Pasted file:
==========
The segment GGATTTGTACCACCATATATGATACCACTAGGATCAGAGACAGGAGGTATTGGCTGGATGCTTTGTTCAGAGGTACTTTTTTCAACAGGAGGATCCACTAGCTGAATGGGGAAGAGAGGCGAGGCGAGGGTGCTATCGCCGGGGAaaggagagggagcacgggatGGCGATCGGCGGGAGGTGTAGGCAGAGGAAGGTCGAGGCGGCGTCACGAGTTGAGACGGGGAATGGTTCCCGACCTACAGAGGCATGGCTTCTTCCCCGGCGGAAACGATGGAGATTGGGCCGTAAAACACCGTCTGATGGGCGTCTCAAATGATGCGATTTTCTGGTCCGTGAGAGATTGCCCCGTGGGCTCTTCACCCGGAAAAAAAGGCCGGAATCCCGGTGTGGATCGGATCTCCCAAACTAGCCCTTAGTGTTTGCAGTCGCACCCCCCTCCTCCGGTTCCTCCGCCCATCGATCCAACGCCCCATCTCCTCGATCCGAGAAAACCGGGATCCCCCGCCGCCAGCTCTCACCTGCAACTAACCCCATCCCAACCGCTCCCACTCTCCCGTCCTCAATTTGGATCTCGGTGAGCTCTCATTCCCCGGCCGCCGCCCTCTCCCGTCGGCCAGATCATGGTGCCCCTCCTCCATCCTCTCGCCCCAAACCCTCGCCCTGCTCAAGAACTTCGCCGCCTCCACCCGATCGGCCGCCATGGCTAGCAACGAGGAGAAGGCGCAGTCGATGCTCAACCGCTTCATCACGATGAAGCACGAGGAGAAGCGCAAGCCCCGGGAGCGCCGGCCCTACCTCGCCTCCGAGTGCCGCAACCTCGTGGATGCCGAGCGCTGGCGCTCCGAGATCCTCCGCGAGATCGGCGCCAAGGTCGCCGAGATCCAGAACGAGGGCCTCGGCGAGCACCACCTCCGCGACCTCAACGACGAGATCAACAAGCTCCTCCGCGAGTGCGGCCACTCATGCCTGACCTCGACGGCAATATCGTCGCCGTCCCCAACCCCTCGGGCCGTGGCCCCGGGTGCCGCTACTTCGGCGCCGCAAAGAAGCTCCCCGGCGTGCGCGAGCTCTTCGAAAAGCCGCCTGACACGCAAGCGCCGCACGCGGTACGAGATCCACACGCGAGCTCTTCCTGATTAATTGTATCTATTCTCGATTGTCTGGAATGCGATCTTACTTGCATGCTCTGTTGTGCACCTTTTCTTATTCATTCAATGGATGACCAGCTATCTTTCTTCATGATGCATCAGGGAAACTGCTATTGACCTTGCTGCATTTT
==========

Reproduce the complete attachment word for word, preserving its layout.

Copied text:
The segment GGATTTGTACCACCATATATGATACCACTAGGATCAGAGACAGGAGGTATTGGCTGGATGCTTTGTTCAGAGGTACTTTTTTCAACAGGAGGATCCACTAGCTGAATGGGGAAGAGAGGCGAGGCGAGGGTGCTATCGCCGGGGAaaggagagggagcacgggatGGCGATCGGCGGGAGGTGTAGGCAGAGGAAGGTCGAGGCGGCGTCACGAGTTGAGACGGGGAATGGTTCCCGACCTACAGAGGCATGGCTTCTTCCCCGGCGGAAACGATGGAGATTGGGCCGTAAAACACCGTCTGATGGGCGTCTCAAATGATGCGATTTTCTGGTCCGTGAGAGATTGCCCCGTGGGCTCTTCACCCGGAAAAAAAGGCCGGAATCCCGGTGTGGATCGGATCTCCCAAACTAGCCCTTAGTGTTTGCAGTCGCACCCCCCTCCTCCGGTTCCTCCGCCCATCGATCCAACGCCCCATCTCCTCGATCCGAGAAAACCGGGATCCCCCGCCGCCAGCTCTCACCTGCAACTAACCCCATCCCAACCGCTCCCACTCTCCCGTCCTCAATTTGGATCTCGGTGAGCTCTCATTCCCCGGCCGCCGCCCTCTCCCGTCGGCCAGATCATGGTGCCCCTCCTCCATCCTCTCGCCCCAAACCCTCGCCCTGCTCAAGAACTTCGCCGCCTCCACCCGATCGGCCGCCATGGCTAGCAACGAGGAGAAGGCGCAGTCGATGCTCAACCGCTTCATCACGATGAAGCACGAGGAGAAGCGCAAGCCCCGGGAGCGCCGGCCCTACCTCGCCTCCGAGTGCCGCAACCTCGTGGATGCCGAGCGCTGGCGCTCCGAGATCCTCCGCGAGATCGGCGCCAAGGTCGCCGAGATCCAGAACGAGGGCCTCGGCGAGCACCACCTCCGCGACCTCAACGACGAGATCAACAAGCTCCTCCGCGAGTGCGGCCACTCATGCCTGACCTCGACGGCAATATCGTCGCCGTCCCCAACCCCTCGGGCCGTGGCCCCGGGTGCCGCTACTTCGGCGCCGCAAAGAAGCTCCCCGGCGTGCGCGAGCTCTTCGAAAAGCCGCCTGACACGCAAGCGCCGCACGCGGTACGAGATCCACACGCGAGCTCTTCCTGATTAATTGTATCTATTCTCGATTGTCTGGAATGCGATCTTACTTGCATGCTCTGTTGTGCACCTTTTCTTATTCATTCAATGGATGACCAGCTATCTTTCTTCATGATGCATCAGGGAAACTGCTATTGACCTTGCTGCATTTT